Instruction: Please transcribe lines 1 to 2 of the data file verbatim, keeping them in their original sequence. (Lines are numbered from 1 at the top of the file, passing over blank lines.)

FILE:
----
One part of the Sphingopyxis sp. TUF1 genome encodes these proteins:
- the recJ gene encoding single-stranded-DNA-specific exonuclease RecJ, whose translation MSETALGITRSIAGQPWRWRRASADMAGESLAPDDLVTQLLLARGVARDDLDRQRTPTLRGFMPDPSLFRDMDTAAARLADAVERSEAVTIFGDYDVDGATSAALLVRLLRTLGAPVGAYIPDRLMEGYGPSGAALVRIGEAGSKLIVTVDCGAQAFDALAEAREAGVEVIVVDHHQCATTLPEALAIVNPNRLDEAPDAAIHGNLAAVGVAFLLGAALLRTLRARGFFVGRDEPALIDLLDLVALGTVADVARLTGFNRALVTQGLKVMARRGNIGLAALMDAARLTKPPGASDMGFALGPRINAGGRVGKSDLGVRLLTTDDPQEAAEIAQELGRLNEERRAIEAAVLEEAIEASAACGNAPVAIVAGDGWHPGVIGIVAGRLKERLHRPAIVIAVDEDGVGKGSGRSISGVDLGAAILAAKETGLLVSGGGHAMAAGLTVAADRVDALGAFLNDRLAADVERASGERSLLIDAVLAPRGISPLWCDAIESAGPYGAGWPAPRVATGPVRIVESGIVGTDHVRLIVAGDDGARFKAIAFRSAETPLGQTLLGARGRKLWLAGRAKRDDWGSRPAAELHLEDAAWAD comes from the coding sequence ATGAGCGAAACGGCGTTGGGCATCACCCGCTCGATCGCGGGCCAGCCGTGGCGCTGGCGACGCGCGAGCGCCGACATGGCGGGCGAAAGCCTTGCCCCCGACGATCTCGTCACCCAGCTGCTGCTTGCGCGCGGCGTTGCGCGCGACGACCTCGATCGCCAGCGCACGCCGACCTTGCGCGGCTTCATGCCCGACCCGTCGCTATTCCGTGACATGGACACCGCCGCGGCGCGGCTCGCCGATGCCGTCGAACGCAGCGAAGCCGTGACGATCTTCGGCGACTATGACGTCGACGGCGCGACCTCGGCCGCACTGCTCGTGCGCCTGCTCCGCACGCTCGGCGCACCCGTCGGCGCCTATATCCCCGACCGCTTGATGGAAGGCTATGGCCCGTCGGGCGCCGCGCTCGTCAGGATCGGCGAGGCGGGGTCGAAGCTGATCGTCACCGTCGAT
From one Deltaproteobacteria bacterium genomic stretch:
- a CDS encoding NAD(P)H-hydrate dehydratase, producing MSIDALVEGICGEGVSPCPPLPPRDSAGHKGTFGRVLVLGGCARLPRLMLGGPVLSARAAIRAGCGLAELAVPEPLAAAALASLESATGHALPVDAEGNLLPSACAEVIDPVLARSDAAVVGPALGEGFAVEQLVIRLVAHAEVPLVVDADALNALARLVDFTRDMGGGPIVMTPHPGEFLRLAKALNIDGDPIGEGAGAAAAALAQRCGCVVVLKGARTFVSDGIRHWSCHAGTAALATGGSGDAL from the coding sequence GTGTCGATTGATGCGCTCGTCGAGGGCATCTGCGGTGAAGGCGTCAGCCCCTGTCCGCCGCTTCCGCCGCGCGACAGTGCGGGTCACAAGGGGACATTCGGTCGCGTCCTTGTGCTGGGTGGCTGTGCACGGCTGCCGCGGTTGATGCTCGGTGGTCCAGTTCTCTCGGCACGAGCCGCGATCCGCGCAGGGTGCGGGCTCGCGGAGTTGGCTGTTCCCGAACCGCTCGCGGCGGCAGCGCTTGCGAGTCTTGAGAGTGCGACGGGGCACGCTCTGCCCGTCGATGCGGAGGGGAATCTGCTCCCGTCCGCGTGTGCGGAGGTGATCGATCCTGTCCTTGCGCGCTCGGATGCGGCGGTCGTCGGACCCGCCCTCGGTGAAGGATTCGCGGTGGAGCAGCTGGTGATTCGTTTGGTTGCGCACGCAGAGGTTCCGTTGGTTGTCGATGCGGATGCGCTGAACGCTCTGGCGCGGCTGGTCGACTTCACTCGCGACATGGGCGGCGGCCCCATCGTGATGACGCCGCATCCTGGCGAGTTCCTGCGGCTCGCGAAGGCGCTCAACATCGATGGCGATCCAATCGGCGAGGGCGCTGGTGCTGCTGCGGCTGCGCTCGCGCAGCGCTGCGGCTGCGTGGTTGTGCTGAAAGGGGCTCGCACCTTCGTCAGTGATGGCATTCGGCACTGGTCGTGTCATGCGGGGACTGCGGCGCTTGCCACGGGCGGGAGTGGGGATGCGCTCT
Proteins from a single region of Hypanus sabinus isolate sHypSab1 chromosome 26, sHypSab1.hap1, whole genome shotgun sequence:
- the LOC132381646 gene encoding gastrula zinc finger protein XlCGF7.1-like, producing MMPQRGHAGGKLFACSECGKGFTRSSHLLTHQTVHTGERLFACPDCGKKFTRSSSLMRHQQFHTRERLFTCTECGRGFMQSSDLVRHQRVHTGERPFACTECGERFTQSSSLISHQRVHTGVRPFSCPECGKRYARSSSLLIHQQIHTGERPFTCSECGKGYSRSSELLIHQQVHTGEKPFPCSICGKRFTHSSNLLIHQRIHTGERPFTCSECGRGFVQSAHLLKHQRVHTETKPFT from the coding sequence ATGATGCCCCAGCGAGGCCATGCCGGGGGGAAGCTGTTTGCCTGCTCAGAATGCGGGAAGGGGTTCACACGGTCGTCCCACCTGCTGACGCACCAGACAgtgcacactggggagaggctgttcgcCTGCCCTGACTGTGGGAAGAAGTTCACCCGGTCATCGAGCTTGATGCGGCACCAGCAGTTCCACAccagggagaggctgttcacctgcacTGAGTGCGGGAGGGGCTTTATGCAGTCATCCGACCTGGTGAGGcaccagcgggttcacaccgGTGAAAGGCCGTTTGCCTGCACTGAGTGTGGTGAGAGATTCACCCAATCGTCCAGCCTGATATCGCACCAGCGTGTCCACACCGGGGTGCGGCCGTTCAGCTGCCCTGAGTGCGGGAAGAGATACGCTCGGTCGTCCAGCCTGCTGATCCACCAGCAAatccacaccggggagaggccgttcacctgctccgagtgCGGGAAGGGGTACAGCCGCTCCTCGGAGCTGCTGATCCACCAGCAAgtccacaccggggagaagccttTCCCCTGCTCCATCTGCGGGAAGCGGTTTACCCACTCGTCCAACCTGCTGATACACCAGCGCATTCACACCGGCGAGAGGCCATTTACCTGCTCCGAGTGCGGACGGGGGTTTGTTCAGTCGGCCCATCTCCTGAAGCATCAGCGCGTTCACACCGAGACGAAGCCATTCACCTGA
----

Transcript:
One part of the Sphingopyxis sp. TUF1 genome encodes these proteins:
- the recJ gene encoding single-stranded-DNA-specific exonuclease RecJ, whose translation MSETALGITRSIAGQPWRWRRASADMAGESLAPDDLVTQLLLARGVARDDLDRQRTPTLRGFMPDPSLFRDMDTAAARLADAVERSEAVTIFGDYDVDGATSAALLVRLLRTLGAPVGAYIPDRLMEGYGPSGAALVRIGEAGSKLIVTVDCGAQAFDALAEAREAGVEVIVVDHHQCATTLPEALAIVNPNRLDEAPDAAIHGNLAAVGVAFLLGAALLRTLRARGFFVGRDEPALIDLLDLVALGTVADVARLTGFNRALVTQGLKVMARRGNIGLAALMDAARLTKPPGASDMGFALGPRINAGGRVGKSDLGVRLLTTDDPQEAAEIAQELGRLNEERRAIEAAVLEEAIEASAACGNAPVAIVAGDGWHPGVIGIVAGRLKERLHRPAIVIAVDEDGVGKGSGRSISGVDLGAAILAAKETGLLVSGGGHAMAAGLTVAADRVDALGAFLNDRLAADVERASGERSLLIDAVLAPRGISPLWCDAIESAGPYGAGWPAPRVATGPVRIVESGIVGTDHVRLIVAGDDGARFKAIAFRSAETPLGQTLLGARGRKLWLAGRAKRDDWGSRPAAELHLEDAAWAD comes from the coding sequence ATGAGCGAAACGGCGTTGGGCATCACCCGCTCGATCGCGGGCCAGCCGTGGCGCTGGCGACGCGCGAGCGCCGACATGGCGGGCGAAAGCCTTGCCCCCGACGATCTCGTCACCCAGCTGCTGCTTGCGCGCGGCGTTGCGCGCGACGACCTCGATCGCCAGCGCACGCCGACCTTGCGCGGCTTCATGCCCGACCCGTCGCTATTCCGTGACATGGACACCGCCGCGGCGCGGCTCGCCGATGCCGTCGAACGCAGCGAAGCCGTGACGATCTTCGGCGACTATGACGTCGACGGCGCGACCTCGGCCGCACTGCTCGTGCGCCTGCTCCGCACGCTCGGCGCACCCGTCGGCGCCTATATCCCCGACCGCTTGATGGAAGGCTATGGCCCGTCGGGCGCCGCGCTCGTCAGGATCGGCGAGGCGGGGTCGAAGCTGATCGTCACCGTCGAT